ORIGINAL REPORTING: New Opportunities To Finance New Energy
New money: Green banks and green bonds are bringing billions to utilities for the energy transition; The financial mechanisms are bringing investors to renewables and distributed energy as utilities, co-ops and munis move away from uneconomic legacy assets.
Herman K. Trabish, Nov. 19, 2019 (Utility Dive)
Editor’s note: It will take money to drive the energy transition. The alternative is campfires and lanterns.
Hundreds of billions of dollars in untapped new money can finance the U.S. power system's transition away from legacy fossil assets to renewables and distributed generation.
Utilities like Duke Energy and Xcel Energy have issued billions in green bonds to fund renewables development. Green banks in New York, Connecticut and other states are backing investments in distributed resources and energy efficiency. It appears much more institutional money wants in on the green opportunity.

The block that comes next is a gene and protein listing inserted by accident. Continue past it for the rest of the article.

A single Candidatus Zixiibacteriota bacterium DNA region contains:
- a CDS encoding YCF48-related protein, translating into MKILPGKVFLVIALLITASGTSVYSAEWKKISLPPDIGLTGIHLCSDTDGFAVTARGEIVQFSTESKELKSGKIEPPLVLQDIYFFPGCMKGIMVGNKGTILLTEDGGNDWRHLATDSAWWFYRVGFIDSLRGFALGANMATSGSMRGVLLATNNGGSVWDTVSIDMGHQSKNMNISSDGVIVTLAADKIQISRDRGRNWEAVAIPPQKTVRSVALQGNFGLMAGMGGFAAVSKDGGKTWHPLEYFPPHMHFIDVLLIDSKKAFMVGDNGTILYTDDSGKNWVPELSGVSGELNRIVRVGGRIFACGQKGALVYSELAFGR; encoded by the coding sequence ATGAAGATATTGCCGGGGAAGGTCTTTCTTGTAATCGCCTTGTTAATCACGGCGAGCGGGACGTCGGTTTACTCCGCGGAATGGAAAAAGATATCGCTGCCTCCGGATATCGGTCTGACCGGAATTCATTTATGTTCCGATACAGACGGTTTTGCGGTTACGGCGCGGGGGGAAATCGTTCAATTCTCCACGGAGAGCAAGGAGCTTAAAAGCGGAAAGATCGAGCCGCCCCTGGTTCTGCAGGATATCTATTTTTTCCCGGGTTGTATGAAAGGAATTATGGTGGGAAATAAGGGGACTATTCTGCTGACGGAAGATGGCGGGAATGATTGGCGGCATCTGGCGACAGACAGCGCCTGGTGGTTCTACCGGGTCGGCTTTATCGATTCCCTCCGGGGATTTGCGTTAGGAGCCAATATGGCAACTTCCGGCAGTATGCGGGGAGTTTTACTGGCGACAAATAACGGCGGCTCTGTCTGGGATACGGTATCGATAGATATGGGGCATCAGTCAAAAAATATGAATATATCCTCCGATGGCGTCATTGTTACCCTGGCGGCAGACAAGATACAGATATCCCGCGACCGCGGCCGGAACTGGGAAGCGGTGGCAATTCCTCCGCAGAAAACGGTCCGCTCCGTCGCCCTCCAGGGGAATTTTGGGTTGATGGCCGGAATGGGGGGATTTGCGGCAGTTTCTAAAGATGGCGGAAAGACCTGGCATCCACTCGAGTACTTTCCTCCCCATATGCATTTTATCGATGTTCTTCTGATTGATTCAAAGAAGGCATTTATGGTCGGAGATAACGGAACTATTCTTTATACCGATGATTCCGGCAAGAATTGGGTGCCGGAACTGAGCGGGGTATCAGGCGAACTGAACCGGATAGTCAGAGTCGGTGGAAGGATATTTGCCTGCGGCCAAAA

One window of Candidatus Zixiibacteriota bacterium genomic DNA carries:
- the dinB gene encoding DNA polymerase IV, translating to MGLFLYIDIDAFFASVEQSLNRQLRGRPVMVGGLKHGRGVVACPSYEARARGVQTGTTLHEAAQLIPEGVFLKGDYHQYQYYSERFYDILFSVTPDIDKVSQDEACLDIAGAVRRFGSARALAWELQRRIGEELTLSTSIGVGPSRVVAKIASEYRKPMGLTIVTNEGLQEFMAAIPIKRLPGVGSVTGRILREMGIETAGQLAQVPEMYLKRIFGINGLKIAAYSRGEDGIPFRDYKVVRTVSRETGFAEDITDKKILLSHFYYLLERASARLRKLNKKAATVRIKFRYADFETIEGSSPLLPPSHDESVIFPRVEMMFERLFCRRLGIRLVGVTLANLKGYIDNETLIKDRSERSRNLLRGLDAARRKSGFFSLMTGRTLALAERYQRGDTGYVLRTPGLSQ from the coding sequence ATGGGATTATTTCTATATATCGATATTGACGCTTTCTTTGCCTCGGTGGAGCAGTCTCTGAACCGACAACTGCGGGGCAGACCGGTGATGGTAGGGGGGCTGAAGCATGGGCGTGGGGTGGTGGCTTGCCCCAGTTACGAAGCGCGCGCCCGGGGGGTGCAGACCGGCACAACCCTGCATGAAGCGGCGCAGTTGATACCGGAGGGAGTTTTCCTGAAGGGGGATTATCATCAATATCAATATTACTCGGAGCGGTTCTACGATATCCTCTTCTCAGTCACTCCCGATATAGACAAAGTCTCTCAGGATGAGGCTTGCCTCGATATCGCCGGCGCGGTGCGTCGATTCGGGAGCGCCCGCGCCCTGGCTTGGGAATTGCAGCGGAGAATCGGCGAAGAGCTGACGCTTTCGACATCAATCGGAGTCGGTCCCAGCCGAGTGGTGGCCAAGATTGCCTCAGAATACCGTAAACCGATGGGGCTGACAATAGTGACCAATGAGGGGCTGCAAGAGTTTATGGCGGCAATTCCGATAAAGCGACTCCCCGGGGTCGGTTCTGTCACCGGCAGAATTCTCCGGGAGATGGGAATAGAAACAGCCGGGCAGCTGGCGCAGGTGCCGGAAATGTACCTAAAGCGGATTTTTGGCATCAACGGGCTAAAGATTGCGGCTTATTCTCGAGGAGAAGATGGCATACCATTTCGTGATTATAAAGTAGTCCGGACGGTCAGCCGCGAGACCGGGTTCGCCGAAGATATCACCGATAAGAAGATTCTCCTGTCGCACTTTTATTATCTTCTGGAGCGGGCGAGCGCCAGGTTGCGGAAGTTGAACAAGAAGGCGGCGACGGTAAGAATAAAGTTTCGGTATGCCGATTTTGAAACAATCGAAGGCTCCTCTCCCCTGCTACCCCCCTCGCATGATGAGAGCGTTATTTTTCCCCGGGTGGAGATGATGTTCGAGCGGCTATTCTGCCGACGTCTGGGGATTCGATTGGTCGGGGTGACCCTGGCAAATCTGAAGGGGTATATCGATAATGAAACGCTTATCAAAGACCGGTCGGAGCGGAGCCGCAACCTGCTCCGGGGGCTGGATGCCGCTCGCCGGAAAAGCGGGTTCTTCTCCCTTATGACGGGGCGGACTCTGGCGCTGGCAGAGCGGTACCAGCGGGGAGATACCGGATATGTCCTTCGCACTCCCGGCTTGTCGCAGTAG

"Green bonds are a capital-raising mechanism that a wide range of institutions could use to raise capital," Coalition for Green Capital Executive Director Jeff Schub told Utility Dive. “A green bank is an institution [capitalized by public funds] that invests capital in clean energy projects. [They] are complementary, capital raising and capital deploying.”
Together, they can attract hundreds of billions in institutional and financial market money to fund utility investments in large-scale renewables and public sector investments in local distributed generation. They can also work together to support utility transitions away from high-cost legacy generation to lower-cost "green" generation, stakeholders told Utility Dive.
Globally, over $788 billion in green bonds have been issued since the concept’s 2007 origination, according to new Bloomberg New Energy Finance data, and new issuances keep coming. Congress is considering proposals for a National green bank, which can help propel the energy transition if it can win the acceptance that major utilities told Utility Dive it deserves.
Only a few leading U.S. utilities have so far responded to the green bond opportunity. Of the approximately $41.6 trillion in U.S. bond obligations at the end of 2018, utility green bonds made up about $10 billion, according to a May 2019 Boston University (BU) paper. But new money wants in, BU reported. U.S. utilities could immediately "issue at least $250 billion to $500 billion in green bonds." Reduced risk could attract more utilities into issuances. Top credit rating agency Moody’s found green project loans "had a 10-year cumulative default rate of 5.7% versus a rate of 8.5% for non-green projects," BU added… click here for more